About Marlene

Marlene is a librarian, ebook advocate, science fiction fan, and RPG fan who lives in the Atlanta suburbs. She and her husband are owned by four cats, just ask them. She's a geek and a nerd and proud of it. She's also an avid reader of everything, including the back of the cereal box, and has been blogging since April 2011 at Reading Reality and is a reviewer at Library Journal as well as active on Goodreads. She is also the publisher of Ebook Review Central.

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  • JenM September 6, 2012 at 3:05 pm

    Is Amazon working for the consumer? Hell no. They are purely profit driven. However, at this point in time, their goals happen to align with mine, so I benefit and therefore, I’m cheering them on. The publishers have no one to blame but themselves for their current mess. If they really want to defeat Amazon, they have to start issuing their ebooks without DRM or geographical restrictions. That would open up the market and would eliminate the need for ebook readers to be tied to one particular bookstore. However, they are too afraid to do this. They don’t seem to understand that with their current policies, they are going to lose. They need bold action, not this price fixing nonsense which is a just a red herring that distracts them from the real game.

  • Nadia Lee September 7, 2012 at 4:30 am

    I’m not too sympathetic either. I can see why they feel angry, but price fixing is not the way to go.

  • aurian September 7, 2012 at 1:58 pm

    Great post, but I do want a recap of DragonCon without the politics! Who did you meet, what books did you get?

    • Marlene September 8, 2012 at 5:52 pm

      Too many books, too many panels, too many people, too little time. It turned out to be 50,000 aliens. Met, or listened to Grant Imahara, Bruce Boxleitner, R.A. Salvatore, Mercedes, Lackey, Katherine Kurtz, James R. Tuck, Kevin A. Anderson, D.B Jackson, Delilah Dawson. For the books I picked up, see my Stacking the Shelves post over at Reading Reality (
      And I still wished I was at WorldCon.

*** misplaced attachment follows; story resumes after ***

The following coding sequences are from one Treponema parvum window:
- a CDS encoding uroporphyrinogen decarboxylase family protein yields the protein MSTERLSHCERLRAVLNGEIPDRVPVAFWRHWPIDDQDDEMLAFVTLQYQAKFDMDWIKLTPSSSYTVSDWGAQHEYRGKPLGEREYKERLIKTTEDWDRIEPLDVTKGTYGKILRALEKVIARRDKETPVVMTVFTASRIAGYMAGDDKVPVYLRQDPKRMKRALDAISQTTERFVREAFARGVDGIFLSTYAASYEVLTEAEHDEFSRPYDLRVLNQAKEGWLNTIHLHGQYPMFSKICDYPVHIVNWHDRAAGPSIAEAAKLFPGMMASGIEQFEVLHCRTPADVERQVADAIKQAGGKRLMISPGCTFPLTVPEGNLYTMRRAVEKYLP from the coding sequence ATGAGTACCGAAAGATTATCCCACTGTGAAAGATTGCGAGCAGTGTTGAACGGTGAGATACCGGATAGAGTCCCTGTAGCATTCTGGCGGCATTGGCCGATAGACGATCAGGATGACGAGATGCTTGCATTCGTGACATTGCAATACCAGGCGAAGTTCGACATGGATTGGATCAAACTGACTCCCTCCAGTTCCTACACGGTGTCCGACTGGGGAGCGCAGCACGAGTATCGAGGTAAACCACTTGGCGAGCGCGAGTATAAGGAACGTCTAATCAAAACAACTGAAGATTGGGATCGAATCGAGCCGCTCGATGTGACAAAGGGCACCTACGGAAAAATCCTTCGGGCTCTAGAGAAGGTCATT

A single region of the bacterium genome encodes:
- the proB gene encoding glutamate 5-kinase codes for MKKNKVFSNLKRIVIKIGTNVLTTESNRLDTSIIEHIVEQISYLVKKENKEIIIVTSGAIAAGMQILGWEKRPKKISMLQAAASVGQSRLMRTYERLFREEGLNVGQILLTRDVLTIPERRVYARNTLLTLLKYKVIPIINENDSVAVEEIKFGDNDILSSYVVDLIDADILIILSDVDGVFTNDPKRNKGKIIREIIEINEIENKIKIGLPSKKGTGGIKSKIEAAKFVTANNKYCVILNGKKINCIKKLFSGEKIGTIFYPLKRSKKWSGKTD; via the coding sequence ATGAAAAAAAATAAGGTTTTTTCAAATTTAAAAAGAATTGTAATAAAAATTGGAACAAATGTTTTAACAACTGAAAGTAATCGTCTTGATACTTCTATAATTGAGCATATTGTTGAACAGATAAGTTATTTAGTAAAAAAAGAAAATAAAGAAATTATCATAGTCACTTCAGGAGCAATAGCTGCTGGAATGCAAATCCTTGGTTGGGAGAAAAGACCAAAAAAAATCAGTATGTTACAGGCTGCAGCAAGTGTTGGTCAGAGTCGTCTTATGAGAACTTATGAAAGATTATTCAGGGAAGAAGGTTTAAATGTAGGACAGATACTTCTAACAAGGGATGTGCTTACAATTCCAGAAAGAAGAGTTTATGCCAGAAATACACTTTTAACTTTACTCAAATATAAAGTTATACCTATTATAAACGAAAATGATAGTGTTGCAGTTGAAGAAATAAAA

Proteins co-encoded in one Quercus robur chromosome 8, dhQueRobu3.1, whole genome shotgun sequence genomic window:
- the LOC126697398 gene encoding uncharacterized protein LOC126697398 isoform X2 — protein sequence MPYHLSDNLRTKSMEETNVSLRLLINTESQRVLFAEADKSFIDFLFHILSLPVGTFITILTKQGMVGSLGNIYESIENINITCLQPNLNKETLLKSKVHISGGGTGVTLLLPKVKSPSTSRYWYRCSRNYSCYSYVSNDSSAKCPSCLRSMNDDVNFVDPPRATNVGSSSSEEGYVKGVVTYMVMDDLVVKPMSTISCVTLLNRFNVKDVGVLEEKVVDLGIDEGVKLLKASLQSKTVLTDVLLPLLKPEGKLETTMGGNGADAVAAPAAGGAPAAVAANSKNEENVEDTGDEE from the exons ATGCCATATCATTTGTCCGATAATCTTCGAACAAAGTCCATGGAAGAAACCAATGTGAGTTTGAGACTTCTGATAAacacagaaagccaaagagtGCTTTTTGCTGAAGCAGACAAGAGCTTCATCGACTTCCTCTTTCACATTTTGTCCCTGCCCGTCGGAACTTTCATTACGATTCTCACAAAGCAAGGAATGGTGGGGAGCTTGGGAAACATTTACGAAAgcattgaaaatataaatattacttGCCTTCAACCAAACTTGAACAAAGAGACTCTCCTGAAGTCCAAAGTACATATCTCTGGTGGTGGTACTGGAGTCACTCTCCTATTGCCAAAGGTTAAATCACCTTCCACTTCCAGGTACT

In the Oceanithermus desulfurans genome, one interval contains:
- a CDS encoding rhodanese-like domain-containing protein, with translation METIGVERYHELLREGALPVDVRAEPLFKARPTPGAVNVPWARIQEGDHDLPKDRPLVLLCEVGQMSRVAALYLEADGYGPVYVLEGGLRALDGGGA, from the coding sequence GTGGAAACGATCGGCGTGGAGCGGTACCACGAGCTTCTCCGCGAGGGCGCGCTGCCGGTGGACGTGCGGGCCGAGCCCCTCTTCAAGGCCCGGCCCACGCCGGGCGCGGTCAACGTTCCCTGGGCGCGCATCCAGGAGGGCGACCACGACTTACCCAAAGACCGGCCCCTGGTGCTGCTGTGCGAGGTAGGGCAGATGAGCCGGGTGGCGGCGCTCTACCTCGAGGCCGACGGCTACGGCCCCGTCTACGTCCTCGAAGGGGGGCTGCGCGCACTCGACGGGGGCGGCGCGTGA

Dragon*Con was so huge we missed 2 of the 3 Hucksters’ Rooms!

  • draconismoi September 7, 2012 at 8:26 pm

    Hahah! Some people who are opposing the settlement were a wee bit upset a page limits on their oppositions. So this lawyer filed a cartoon instead of a pleading.

    The act is clearly funnier than the comic. And the so-called “accessibility” of the comic itself pretty much operates on the “special snowflake” theory that Courtney eviscerated so eloquently.

  • Susan September 7, 2012 at 8:57 pm

    Very nice post, Marlene. I’ve been following this on DA for awhile and have been unmoved by some people’s position that it is OK to break Federal laws to thwart the evil Amazon. Sounds pretty vigilante to me. Also, let’s be honest here. All of the companies involved are interested in one thing only: making money. They aren’t out to preserve the written word, the mighty tome, great literature, civilization as we know it, whatever. That’s just a smokescreen. They’re businesses, plain and simple. The difference is that Amazon conducted their business with the legal framework and the publishers (and Apple) didn’t. End of story. Pay the piper. And, in the future, have a business model that emphasizes innovation, customer service, and long-range planning rather than illegal collusion.

    I’d love to know who that author was. So I’d know not to buy one of his/her books. Idiot.

    • Marlene September 8, 2012 at 6:09 pm

      Thanks, Susan!

      Weren’t we all taught in kindergarten that two wrongs don’t make a right?
      The named publishers broke the law. It may have seemed easier or simpler to fix prices than to change the way they have been doing business for lo these many years, even though the universe of bookselling has changed completely in the last decade. This was a quick fix that turned out to be neither.

      The internet has moved everyone’s cheese. Now the publishers need to learn to either be more efficient mice, the way that Amazon did, or they’ll discover that the maze has been re-designed so that they can’t find any food sources at all.

      If you’re really curious, the pocket program for Dragon*Con is available online at Just look for the Sunday morning panel titled Apple Ebooks Lawsuit

  • […] Back to the question of the cost of an ebook. The price to an individual, meaning you and me, is what the seller (Amazon, B&N, Book Depository, etc.) says it is. Because that’s the arrangement that those suppliers have made with the publishers. You remember the publishers, and that little anti-trust lawsuit problem they have with the U.S. Government about, you guessed it, the price of ebooks? (If not, see this Bookish Rant) […]